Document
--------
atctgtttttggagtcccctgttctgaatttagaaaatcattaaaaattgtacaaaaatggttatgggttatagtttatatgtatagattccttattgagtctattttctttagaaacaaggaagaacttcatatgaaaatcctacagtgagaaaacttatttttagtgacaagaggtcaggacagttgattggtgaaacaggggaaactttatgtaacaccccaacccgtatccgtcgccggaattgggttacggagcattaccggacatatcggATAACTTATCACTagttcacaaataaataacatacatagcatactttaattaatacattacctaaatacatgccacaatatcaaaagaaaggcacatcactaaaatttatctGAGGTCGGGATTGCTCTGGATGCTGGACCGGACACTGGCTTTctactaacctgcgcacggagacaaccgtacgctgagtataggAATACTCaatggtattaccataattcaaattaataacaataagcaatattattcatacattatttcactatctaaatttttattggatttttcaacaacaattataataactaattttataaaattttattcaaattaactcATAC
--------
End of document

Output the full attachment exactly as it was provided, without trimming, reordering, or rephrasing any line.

atctgtttttggagtcccctgttctgaatttagaaaatcattaaaaattgtacaaaaatggttatgggttatagtttatatgtatagattccttattgagtctattttctttagaaacaaggaagaacttcatatgaaaatcctacagtgagaaaacttatttttagtgacaagaggtcaggacagttgattggtgaaacaggggaaactttatgtaacaccccaacccgtatccgtcgccggaattgggttacggagcattaccggacatatcggATAACTTATCACTagttcacaaataaataacatacatagcatactttaattaatacattacctaaatacatgccacaatatcaaaagaaaggcacatcactaaaatttatctGAGGTCGGGATTGCTCTGGATGCTGGACCGGACACTGGCTTTctactaacctgcgcacggagacaaccgtacgctgagtataggAATACTCaatggtattaccataattcaaattaataacaataagcaatattattcatacattatttcactatctaaatttttattggatttttcaacaacaattataataactaattttataaaattttattcaaattaactcATAC